There were gasps from his left, but he kept his eyes focused on Jim, whose face had gone completely blank. Well, he’d expected nothing more, but it hurt all the same. “I’m sure most of you know that I’ve been studying Anthropology since I was sixteen years old.” They ought to, he thought. He’d been telling them all ever since he started helping Jim with his cases, but he suspected some of them hadn’t been listening. “That’s nearly half my lifetime. And I’ve learned a lot in that time. A lot,” he emphasized, his eyes scanning the upturned faces of the cops. His friends, he’d thought… “and, you know, being the kind, thoughtful person that I am, I’ve tried to share what I’ve learned with you all. To bring some – let’s face it, guys – much needed intellectual stimulation to this department.”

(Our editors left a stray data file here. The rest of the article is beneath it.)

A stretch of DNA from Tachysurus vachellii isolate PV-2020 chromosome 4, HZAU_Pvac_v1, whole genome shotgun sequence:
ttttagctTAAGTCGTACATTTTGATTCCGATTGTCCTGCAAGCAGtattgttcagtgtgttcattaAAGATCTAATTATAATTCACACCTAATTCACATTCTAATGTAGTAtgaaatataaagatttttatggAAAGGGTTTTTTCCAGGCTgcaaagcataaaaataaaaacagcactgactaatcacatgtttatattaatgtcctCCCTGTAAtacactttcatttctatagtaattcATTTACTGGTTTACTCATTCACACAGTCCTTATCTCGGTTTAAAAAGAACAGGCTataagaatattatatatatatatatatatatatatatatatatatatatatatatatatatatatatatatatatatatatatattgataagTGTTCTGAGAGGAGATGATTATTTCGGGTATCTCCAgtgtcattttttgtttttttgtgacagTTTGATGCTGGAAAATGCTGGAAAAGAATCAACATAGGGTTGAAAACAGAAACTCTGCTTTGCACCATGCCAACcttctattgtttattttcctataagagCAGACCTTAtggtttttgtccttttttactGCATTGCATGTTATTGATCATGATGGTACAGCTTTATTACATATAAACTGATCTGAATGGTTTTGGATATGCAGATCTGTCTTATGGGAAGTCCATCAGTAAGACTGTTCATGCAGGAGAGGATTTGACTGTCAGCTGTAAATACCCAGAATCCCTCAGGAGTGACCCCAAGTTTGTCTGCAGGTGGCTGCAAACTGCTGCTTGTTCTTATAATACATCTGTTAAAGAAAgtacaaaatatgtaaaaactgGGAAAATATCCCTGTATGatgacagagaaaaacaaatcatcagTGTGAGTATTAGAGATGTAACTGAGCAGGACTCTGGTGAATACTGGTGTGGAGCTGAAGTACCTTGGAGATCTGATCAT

Hearing a huffing growl from behind him, Blair turned his head. His next words were pointedly aimed in Simon’s direction. “I know some of you think of me as a weird hippy kid, but – and I think this bears repeating – I started college at sixteen. How many of you can say that?” He waited for anyone to rebut him, safe in the knowledge that nobody in this bullpen could say any such thing.
“So. We all know that I’m smarter than any of you.” Blair felt a small surge of satisfaction, as he always did when he thought of his superiority. He quelled it ruthlessly; this wasn’t the time for self-indulgence. “But when I’ve graciously condesc… tried to share the benefits of my experience and education, what has been the result?”